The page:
Drivers in Connecticut, and in many other states across the nation, are prohibited from using a hand-held cellphone while behind the wheel. These laws were put in place in an attempt to minimize the number of people who are seriously injured and killed in distracted driving car accidents each year in the U.S. Hands-free cellphones, however, are not prohibited and drivers can legally use these devices as they navigate around city streets. The problem lies in the fact that even hands-free cellphones may not be safe for drivers to use, as they cause a significant amount of cognitive distraction. 

Cognitive distraction occurs when motorists are focused on something other than driving. According to the National Safety Council, the brain cannot focus on two tasks at the same time. It jumps back and forth between tasks, and this leaves moments where the driver is not concentrating on driving at all. This may cause drivers to run red lights, disobey traffic signs, neglect pedestrian crosswalks and fail to notice objects in the road.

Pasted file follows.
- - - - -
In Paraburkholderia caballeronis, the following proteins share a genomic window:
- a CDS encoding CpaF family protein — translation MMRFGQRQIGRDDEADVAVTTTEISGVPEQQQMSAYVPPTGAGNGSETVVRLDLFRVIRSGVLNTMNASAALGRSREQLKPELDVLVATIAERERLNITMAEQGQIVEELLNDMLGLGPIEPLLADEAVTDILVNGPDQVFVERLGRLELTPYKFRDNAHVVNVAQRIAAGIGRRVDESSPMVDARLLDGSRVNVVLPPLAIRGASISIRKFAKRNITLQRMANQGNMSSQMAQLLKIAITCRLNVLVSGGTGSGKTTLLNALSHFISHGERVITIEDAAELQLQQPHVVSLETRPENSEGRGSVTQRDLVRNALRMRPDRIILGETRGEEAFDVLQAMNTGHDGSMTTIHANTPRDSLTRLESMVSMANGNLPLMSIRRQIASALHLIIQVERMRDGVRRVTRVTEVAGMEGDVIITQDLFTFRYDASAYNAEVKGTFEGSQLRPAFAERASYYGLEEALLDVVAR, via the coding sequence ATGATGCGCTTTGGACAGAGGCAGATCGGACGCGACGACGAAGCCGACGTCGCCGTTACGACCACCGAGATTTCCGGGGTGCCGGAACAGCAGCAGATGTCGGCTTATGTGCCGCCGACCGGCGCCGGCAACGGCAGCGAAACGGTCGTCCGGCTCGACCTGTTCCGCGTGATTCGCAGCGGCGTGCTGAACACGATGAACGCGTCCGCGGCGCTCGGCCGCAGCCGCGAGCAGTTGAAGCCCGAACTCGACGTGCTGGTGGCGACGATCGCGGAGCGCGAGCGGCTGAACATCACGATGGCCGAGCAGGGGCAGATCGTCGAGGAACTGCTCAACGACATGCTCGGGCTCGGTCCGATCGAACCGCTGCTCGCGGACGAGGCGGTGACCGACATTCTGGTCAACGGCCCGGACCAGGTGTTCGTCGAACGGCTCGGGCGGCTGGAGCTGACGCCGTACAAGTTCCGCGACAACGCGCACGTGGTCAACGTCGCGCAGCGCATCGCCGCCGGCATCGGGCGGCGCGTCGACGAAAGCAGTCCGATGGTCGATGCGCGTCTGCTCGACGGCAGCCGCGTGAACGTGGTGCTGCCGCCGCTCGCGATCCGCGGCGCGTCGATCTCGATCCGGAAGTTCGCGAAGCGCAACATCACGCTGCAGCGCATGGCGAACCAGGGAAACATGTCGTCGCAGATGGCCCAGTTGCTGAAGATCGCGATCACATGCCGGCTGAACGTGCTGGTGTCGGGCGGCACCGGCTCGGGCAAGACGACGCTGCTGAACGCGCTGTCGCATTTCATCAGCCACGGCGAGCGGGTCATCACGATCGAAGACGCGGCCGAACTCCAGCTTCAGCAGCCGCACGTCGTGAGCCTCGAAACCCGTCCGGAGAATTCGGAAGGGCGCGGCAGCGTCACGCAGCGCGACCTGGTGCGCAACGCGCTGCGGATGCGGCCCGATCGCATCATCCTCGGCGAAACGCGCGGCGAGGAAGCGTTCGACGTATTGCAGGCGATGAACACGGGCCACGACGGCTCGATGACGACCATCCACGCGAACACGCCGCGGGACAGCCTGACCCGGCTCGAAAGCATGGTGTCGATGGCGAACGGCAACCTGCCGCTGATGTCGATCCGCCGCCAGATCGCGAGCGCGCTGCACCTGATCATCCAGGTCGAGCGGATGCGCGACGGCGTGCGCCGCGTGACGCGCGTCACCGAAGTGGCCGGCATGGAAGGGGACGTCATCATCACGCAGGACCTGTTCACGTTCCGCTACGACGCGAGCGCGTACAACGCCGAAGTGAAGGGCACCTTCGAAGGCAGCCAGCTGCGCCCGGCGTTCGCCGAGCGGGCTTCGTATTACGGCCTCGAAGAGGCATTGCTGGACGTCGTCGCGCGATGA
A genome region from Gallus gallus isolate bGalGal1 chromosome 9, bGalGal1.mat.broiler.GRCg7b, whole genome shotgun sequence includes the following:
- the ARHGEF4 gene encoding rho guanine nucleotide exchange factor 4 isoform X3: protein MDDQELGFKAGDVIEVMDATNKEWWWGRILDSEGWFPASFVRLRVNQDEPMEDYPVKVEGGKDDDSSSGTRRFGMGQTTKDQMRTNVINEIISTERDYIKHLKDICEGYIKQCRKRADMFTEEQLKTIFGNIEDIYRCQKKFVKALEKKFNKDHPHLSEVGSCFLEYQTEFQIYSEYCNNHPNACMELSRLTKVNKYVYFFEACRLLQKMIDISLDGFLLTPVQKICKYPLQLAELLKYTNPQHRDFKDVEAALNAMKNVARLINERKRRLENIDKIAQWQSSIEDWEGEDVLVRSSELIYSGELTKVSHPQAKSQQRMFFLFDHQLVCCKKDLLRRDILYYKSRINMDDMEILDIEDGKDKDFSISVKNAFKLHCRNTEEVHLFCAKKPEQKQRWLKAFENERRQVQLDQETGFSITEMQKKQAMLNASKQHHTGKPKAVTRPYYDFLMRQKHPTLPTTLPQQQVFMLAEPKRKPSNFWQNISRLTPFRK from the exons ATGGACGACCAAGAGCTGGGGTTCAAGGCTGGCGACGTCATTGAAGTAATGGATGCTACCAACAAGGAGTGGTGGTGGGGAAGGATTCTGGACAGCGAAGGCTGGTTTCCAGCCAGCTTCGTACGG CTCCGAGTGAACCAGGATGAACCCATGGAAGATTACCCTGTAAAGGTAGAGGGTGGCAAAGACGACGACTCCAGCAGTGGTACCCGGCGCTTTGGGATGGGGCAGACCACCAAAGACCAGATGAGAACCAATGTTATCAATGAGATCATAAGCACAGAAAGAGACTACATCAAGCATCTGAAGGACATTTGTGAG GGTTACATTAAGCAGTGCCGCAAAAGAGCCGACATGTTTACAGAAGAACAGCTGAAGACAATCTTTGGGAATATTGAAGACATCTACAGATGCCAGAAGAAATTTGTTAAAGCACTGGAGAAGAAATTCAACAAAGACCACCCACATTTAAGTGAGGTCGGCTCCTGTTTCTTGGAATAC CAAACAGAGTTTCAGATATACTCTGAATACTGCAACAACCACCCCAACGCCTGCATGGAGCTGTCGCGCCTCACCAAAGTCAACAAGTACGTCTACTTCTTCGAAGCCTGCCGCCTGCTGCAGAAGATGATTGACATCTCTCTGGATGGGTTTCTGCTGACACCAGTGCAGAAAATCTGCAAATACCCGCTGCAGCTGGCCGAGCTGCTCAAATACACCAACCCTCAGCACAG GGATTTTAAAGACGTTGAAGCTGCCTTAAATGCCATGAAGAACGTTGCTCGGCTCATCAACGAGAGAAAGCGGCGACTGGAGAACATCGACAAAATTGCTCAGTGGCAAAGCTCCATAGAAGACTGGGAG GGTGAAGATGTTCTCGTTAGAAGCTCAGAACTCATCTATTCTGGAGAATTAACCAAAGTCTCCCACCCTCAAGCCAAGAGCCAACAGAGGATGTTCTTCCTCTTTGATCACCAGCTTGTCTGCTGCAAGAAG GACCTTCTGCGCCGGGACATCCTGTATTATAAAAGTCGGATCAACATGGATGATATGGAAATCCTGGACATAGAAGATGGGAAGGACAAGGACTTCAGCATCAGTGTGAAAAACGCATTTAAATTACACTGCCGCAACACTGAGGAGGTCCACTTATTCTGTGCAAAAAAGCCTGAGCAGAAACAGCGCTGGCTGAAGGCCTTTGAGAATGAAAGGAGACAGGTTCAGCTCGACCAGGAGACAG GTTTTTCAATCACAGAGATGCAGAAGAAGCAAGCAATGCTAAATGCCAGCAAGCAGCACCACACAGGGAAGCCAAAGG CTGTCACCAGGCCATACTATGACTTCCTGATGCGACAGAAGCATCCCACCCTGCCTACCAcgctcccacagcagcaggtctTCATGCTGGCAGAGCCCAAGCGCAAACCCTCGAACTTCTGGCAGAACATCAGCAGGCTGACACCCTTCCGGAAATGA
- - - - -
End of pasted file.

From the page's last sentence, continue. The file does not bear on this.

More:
AAA released a study that looked at driver distractions, specifically hands-free cellphones, and measure how much cognitive distraction they cause. Participants were asked to complete the following distractive tasks:

  • Talk on a hand-held and hands-free cellphone

  • Speak to a passenger in the vehicle

  • Compose a message using voice-activated technology

  • Listen to an audio book and the radio

After measuring participants’ heart rate, brain activity, response time and eye movement, researchers found that using a hand-held cellphone while driving was only slightly more distracting than using a hands-free device.